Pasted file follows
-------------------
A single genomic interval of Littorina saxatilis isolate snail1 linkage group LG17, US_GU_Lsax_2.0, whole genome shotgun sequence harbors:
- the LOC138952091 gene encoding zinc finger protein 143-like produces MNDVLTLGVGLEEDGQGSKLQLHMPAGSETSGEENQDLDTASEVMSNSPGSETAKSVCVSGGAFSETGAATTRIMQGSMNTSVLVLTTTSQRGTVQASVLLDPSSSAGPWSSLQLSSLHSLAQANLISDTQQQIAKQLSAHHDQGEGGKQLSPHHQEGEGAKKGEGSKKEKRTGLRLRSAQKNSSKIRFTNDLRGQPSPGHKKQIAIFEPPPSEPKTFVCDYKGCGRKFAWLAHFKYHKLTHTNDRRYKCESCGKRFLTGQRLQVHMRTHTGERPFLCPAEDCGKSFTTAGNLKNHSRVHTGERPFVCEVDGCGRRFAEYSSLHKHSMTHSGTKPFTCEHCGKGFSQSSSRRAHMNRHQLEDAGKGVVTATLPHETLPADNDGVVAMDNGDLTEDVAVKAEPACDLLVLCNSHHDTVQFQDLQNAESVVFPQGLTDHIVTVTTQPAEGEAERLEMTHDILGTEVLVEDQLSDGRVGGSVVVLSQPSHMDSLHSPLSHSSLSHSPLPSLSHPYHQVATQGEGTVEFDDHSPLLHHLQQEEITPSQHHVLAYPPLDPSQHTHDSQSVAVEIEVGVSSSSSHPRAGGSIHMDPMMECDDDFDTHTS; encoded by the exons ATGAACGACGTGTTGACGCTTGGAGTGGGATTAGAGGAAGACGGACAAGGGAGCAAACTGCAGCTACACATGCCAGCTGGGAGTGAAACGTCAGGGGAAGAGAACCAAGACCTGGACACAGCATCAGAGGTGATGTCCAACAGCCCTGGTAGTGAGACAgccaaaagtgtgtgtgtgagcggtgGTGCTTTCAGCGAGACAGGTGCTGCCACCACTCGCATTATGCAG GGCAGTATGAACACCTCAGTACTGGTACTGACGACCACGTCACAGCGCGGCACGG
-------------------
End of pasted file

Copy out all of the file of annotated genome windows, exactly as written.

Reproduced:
A single genomic interval of Littorina saxatilis isolate snail1 linkage group LG17, US_GU_Lsax_2.0, whole genome shotgun sequence harbors:
- the LOC138952091 gene encoding zinc finger protein 143-like produces MNDVLTLGVGLEEDGQGSKLQLHMPAGSETSGEENQDLDTASEVMSNSPGSETAKSVCVSGGAFSETGAATTRIMQGSMNTSVLVLTTTSQRGTVQASVLLDPSSSAGPWSSLQLSSLHSLAQANLISDTQQQIAKQLSAHHDQGEGGKQLSPHHQEGEGAKKGEGSKKEKRTGLRLRSAQKNSSKIRFTNDLRGQPSPGHKKQIAIFEPPPSEPKTFVCDYKGCGRKFAWLAHFKYHKLTHTNDRRYKCESCGKRFLTGQRLQVHMRTHTGERPFLCPAEDCGKSFTTAGNLKNHSRVHTGERPFVCEVDGCGRRFAEYSSLHKHSMTHSGTKPFTCEHCGKGFSQSSSRRAHMNRHQLEDAGKGVVTATLPHETLPADNDGVVAMDNGDLTEDVAVKAEPACDLLVLCNSHHDTVQFQDLQNAESVVFPQGLTDHIVTVTTQPAEGEAERLEMTHDILGTEVLVEDQLSDGRVGGSVVVLSQPSHMDSLHSPLSHSSLSHSPLPSLSHPYHQVATQGEGTVEFDDHSPLLHHLQQEEITPSQHHVLAYPPLDPSQHTHDSQSVAVEIEVGVSSSSSHPRAGGSIHMDPMMECDDDFDTHTS; encoded by the exons ATGAACGACGTGTTGACGCTTGGAGTGGGATTAGAGGAAGACGGACAAGGGAGCAAACTGCAGCTACACATGCCAGCTGGGAGTGAAACGTCAGGGGAAGAGAACCAAGACCTGGACACAGCATCAGAGGTGATGTCCAACAGCCCTGGTAGTGAGACAgccaaaagtgtgtgtgtgagcggtgGTGCTTTCAGCGAGACAGGTGCTGCCACCACTCGCATTATGCAG GGCAGTATGAACACCTCAGTACTGGTACTGACGACCACGTCACAGCGCGGCACGG